DETROIT (AP) — A Tesla that crashed into a firetruck in California last month was operating on one of the company's automated driving systems, U.S. safety regulators said Wednesday.
The National Highway Traffic Safety Administration said Wednesday it has dispatched a special crash investigation team to look into the Feb. 18 crash in Northern California that killed the Tesla driver and critically injured a passenger.
The probe is part of a larger investigation by the agency into multiple instances of Teslas on Autopilot crashing into parked emergency vehicles that are tending to other crashes.
Four firefighters suffered minor injuries in the crash in Contra Costa County.
The $1.4 million ladder truck was damaged in the crash on Interstate 680. The truck was parked to shield a crew clearing another accident, fire officials said.
The driver was declared dead at the scene, and the 2014 Tesla Model S had to be cut open to remove the passenger.
NHTSA is investigating how Tesla's Autopilot system detects and responds to emergency vehicles parked on highways. At least 15 Teslas have crashed into emergency vehicles while using the system.
Authorities said the truck had its lights on and was parked diagonally on northbound lanes of the freeway to protect responders to an earlier accident that did not result in injuries.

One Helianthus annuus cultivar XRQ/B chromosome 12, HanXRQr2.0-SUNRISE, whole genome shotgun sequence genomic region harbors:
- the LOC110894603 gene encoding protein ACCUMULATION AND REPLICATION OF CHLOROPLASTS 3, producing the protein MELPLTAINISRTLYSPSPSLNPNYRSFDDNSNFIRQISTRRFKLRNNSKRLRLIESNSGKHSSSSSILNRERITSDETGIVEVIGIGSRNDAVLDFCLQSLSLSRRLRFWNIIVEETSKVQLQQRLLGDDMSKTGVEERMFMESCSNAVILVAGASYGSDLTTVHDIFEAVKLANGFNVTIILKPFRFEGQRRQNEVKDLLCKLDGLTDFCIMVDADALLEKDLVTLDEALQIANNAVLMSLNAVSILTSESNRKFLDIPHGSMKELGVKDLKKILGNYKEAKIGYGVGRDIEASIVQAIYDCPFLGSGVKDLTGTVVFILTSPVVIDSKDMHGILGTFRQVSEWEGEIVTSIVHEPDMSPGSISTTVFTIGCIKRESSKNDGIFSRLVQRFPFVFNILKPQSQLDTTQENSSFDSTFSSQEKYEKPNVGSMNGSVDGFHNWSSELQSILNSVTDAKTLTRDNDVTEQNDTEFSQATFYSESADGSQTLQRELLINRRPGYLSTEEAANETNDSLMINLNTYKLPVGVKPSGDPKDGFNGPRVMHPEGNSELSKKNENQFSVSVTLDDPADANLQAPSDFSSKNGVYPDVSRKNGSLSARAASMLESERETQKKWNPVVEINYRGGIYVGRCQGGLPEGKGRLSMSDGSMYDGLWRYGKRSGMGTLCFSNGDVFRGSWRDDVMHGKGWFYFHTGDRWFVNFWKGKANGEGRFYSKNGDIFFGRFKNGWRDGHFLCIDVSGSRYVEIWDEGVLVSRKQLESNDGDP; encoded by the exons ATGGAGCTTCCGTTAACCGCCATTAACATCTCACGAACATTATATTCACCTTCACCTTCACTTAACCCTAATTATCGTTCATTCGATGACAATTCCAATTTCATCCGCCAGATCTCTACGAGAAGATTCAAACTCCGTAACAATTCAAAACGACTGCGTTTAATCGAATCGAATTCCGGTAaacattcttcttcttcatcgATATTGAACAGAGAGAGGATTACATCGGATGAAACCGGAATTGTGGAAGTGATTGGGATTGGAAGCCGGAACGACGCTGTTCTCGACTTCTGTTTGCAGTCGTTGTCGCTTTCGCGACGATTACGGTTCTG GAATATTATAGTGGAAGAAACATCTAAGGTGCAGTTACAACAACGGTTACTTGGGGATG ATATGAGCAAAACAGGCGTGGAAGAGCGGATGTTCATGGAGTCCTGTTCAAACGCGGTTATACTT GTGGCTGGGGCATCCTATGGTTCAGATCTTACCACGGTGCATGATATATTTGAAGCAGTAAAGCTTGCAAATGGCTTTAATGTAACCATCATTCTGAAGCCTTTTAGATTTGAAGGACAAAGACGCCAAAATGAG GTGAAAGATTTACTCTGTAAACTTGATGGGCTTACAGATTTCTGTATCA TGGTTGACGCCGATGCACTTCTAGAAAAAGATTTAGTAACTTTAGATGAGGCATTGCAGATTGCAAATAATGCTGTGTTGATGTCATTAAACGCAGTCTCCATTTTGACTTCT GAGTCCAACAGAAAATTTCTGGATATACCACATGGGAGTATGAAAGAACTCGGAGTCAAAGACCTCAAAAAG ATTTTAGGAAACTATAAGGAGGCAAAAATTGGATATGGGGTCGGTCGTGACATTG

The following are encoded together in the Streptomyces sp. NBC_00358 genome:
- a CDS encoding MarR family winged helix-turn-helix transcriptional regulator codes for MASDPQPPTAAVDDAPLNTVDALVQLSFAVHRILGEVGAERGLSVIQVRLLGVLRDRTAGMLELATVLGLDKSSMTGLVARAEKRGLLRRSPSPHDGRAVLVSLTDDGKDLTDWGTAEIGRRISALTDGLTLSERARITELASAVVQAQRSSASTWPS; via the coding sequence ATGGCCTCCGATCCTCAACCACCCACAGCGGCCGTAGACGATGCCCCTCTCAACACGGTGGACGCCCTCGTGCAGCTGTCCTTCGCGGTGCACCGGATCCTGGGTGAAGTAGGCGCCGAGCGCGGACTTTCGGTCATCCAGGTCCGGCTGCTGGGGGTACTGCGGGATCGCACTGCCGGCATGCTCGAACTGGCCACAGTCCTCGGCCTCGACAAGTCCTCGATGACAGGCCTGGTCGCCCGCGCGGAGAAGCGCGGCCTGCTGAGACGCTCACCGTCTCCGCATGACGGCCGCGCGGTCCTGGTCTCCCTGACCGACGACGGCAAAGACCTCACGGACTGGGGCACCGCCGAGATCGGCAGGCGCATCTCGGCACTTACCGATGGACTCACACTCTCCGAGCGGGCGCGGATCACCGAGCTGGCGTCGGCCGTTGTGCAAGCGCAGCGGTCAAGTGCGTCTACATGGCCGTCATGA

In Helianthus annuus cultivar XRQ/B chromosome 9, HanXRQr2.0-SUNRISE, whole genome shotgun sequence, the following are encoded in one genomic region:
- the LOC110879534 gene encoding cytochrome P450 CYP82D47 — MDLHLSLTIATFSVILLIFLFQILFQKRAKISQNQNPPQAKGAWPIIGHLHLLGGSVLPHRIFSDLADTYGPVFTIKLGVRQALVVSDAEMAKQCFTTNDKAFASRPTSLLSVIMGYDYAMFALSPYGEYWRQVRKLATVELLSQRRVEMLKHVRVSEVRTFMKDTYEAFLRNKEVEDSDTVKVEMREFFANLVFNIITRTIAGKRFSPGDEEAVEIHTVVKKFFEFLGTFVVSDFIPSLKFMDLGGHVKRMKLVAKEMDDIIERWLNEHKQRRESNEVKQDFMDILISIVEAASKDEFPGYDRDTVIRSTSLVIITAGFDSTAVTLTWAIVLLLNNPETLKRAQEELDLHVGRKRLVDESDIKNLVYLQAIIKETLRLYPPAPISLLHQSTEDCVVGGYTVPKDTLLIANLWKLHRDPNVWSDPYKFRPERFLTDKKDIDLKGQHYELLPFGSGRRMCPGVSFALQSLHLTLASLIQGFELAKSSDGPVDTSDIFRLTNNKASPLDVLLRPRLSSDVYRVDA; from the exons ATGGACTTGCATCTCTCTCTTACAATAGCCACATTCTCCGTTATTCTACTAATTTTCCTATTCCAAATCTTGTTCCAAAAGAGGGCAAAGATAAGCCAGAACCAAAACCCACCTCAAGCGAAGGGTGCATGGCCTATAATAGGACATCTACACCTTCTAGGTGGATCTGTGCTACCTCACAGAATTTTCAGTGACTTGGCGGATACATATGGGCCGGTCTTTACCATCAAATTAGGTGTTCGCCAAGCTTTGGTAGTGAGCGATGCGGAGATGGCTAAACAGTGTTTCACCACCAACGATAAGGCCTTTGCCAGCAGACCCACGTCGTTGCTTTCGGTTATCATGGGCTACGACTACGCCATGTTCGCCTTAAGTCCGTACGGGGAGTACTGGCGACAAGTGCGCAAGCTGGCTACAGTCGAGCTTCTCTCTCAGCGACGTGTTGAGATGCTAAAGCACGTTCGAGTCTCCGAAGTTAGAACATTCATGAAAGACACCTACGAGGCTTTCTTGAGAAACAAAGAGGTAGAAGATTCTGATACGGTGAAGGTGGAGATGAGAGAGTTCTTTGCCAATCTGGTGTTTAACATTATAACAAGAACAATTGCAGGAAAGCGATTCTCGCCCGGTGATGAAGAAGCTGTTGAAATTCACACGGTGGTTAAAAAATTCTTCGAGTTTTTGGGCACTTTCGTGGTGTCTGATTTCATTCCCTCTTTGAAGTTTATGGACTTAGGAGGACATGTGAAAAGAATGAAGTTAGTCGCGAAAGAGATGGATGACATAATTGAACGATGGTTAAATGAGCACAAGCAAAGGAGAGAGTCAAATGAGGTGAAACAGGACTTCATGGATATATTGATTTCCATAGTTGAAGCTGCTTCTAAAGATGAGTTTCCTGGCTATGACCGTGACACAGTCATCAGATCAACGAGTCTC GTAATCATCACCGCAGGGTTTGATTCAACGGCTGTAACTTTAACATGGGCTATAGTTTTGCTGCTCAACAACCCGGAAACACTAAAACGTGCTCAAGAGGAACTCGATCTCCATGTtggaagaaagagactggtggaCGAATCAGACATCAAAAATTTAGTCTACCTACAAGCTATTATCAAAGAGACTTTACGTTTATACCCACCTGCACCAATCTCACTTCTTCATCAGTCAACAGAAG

The fatal accident occurred around 4 a.m., and it took several hours to clear the freeway. The firetruck had to be towed away.
The Model S was among the nearly 363,000 vehicles Tesla recalled in February because of potential flaws in "Full Self-Driving" a more sophisticated partially automated driving system.
The recall, to be done with an online software update, is aimed at correcting possible problems at intersections and with speed limits.
Despite their names, Tesla has said both systems are advanced driver assist systems and that human drivers must be ready to intervene at all times.
Messages were left Wednesday seeking comment from Tesla, which has disbanded its public relations department.